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Art therapy for counselling
I gather that your office now offers art therapy as a form of counselling. I've heard of art therapy, but I'd like to find out more about it before I give it a try. What can you tell me?
Thank you so much for your inquiry. Many people I talk with have heard of, but don't understand the term art therapy. Questions such as, "Do I have to be good at art to do art therapy?" and "Will art therapy make me a better artist?" come up regularly.
I'll begin by answering these questions. No, you absolutely do not need to be good at art to participate in art therapy. This form of counselling/therapy provides the client with another language for self-expression. Art therapists work in a variety of ways. One format is that of being client-centered, which means that the emphasis is on strengthening the awareness and understanding of the individual's own attitudes, feelings, and behaviours. A safe, creative space and materials are provided; choices are given; and the goal of comfort and ease is top priority.
Through participation in art therapy an individual may become more relaxed about creative self-expression by being given the opportunity to explore and express in a non-judgmental atmosphere. art therapy can guide one toward becoming a better artist, but that is not the primary aim. The nature of the therapeutic process is active in art therapy sessions, encouraging one to participate in one's own treatment through the creative process.
Art therapy is practiced with a wide range of people. Children, adolescents, adults, the elderly, people with addictions, individuals with serious and sometimes terminal illnesses, war veterans, people with disabilities, families experiencing difficulties, prisoners, and individuals experiencing a wide spectrum of emotional disorders, i.e. anxiety and depression. Art therapy is essentially the marriage of two disciplines: art and psychology. The term therapy means, "to be attentive to." An art therapist is attentive to the individual who is making the art through various levels of guidance. This guidance is key to the therapeutic process. This supportive relationship is necessary to guide the art-making experience and to help the individual find personal meaning through it along the way.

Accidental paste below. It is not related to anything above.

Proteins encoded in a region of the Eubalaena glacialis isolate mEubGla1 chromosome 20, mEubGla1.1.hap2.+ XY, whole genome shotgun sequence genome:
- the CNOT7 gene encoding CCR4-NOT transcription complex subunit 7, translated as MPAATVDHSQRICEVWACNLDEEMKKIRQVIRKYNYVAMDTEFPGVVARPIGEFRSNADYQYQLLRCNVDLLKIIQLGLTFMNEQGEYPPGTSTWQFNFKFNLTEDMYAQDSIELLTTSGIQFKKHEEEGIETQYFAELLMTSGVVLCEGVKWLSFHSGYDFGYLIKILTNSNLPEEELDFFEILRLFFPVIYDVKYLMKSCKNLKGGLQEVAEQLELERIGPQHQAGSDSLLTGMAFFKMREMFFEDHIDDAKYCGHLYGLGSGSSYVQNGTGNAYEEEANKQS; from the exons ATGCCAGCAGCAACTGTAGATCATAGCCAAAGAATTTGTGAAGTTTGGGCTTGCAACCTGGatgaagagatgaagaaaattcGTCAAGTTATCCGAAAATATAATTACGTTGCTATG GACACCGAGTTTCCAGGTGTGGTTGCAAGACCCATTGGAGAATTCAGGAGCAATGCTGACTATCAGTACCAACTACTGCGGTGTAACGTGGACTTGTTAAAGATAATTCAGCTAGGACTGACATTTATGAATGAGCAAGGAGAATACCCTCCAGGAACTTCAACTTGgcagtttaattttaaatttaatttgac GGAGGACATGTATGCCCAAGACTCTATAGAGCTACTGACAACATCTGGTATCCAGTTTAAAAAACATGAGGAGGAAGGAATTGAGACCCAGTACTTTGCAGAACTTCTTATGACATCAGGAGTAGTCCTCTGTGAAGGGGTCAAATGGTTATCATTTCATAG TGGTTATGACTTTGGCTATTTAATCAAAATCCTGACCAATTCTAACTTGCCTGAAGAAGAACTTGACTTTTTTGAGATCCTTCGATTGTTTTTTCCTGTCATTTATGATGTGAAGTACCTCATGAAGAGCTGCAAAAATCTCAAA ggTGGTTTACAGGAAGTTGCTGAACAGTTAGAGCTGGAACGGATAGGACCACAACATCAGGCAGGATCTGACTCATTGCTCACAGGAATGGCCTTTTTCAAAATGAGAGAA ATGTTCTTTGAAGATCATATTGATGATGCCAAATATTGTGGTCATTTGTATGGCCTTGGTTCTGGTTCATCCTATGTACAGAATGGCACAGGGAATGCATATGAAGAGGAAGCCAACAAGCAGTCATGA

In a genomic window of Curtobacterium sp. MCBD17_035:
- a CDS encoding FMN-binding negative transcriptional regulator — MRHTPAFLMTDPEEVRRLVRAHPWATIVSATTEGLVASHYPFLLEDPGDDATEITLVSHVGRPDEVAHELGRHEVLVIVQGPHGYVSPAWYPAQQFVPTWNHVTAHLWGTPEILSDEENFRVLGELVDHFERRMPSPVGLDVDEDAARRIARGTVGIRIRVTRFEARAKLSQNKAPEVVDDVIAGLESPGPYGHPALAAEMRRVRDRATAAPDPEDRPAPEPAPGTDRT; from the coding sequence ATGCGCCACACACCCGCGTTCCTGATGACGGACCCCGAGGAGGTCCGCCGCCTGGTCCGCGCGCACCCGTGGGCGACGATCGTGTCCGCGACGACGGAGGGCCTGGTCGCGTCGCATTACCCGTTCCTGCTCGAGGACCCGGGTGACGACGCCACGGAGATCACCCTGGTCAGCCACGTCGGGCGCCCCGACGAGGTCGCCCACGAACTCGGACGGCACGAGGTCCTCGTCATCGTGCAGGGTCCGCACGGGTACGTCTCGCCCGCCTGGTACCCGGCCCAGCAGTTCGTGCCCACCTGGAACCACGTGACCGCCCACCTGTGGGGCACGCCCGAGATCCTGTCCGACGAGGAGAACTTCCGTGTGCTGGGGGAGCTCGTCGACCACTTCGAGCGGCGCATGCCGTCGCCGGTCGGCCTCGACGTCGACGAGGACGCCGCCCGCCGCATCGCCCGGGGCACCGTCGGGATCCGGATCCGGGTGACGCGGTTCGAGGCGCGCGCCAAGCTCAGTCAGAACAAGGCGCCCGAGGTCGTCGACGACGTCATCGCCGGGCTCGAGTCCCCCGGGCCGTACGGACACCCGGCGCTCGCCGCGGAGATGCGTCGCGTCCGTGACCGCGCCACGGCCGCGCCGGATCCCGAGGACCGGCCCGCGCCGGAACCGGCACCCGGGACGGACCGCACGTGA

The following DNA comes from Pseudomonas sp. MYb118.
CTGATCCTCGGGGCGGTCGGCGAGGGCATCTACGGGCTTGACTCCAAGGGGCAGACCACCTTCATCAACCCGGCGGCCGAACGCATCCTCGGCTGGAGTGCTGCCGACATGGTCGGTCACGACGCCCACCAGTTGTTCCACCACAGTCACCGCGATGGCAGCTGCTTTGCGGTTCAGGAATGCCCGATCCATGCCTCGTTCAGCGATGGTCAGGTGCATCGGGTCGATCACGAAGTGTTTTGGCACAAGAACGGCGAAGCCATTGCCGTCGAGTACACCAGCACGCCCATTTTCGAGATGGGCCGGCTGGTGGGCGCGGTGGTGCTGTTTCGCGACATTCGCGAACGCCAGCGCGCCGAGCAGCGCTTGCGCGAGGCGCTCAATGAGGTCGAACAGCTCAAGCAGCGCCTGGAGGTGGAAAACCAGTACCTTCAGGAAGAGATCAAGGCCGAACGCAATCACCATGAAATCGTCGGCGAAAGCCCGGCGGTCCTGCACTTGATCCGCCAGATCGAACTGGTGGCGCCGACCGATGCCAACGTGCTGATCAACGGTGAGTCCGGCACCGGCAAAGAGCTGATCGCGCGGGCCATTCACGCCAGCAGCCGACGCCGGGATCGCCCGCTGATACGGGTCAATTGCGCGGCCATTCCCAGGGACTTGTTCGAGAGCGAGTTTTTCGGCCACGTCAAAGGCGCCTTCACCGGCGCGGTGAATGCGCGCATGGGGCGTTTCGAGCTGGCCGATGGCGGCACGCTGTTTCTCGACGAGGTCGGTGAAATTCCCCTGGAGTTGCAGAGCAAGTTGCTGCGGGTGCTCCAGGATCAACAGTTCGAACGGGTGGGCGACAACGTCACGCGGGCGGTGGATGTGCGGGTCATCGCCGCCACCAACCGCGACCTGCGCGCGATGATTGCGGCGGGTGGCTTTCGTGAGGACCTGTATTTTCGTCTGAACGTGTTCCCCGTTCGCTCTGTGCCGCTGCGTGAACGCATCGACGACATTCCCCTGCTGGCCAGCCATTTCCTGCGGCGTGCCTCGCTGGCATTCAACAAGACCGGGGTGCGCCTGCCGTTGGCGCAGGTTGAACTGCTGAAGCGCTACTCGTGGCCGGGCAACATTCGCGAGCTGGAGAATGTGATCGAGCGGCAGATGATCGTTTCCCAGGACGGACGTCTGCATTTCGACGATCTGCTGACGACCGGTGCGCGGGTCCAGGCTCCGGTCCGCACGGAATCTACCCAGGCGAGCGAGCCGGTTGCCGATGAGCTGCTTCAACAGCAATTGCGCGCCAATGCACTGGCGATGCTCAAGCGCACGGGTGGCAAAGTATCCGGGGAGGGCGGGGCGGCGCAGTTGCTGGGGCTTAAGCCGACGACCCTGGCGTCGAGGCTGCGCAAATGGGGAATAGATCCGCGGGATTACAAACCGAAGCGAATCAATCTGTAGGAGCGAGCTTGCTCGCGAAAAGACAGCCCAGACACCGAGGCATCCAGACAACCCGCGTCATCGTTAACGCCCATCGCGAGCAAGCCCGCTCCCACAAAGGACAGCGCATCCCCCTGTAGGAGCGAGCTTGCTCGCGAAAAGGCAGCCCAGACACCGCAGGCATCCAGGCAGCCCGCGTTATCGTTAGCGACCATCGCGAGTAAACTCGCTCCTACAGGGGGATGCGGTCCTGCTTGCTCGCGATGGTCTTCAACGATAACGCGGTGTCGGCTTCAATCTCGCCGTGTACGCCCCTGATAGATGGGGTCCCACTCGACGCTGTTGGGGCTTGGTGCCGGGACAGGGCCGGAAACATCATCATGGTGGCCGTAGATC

The art making/creative process in art therapy is an opportunity to express oneself imaginatively, authentically, and spontaneously. This experience can lead to personal fulfillment, emotional healing, and transformation. Also, the art is a means of symbolic communication. In a nutshell, we're dealing with two main components; the process and the product. Art therapy is a combination of these components and is fulfilling, rewarding, satisfying, and, most of all, healing.
Art therapy sessions can be short or long-term. The use of art can assist in getting at the problem and the solution through a concrete process with art materials. This is a gentle method of exploration that can be beneficial through making the problem visible and tangible. The materials provided are varied. Paints, pastels, markers, coloured pencils, collage papers, clay, plasticine, and more. The use of anything and everything is part of the experience. The choice is yours.
As you can see, art therapy is a challenging term to define. Therapists work in many different ways and with many different types of people and issues. I hope that I have clarified your query somewhat. I encourage everyone, when considering embarking on a therapeutic journey, to meet his or her potential therapist and see and feel the space beforehand. This can help one to feel at ease and help to begin the journey.
To ask a question of the counsellors, for a response in future columns, e-mail email@example.com. Consult a Counsellor is provided by registered clinical counsellors Nancy Bock, Diane Davies Leslie Wells, Andrew Lochhead Sara-Lynn Kang and Carolyn Howard at pacific therapy & consulting inc. It appears every second Thursday in the Record.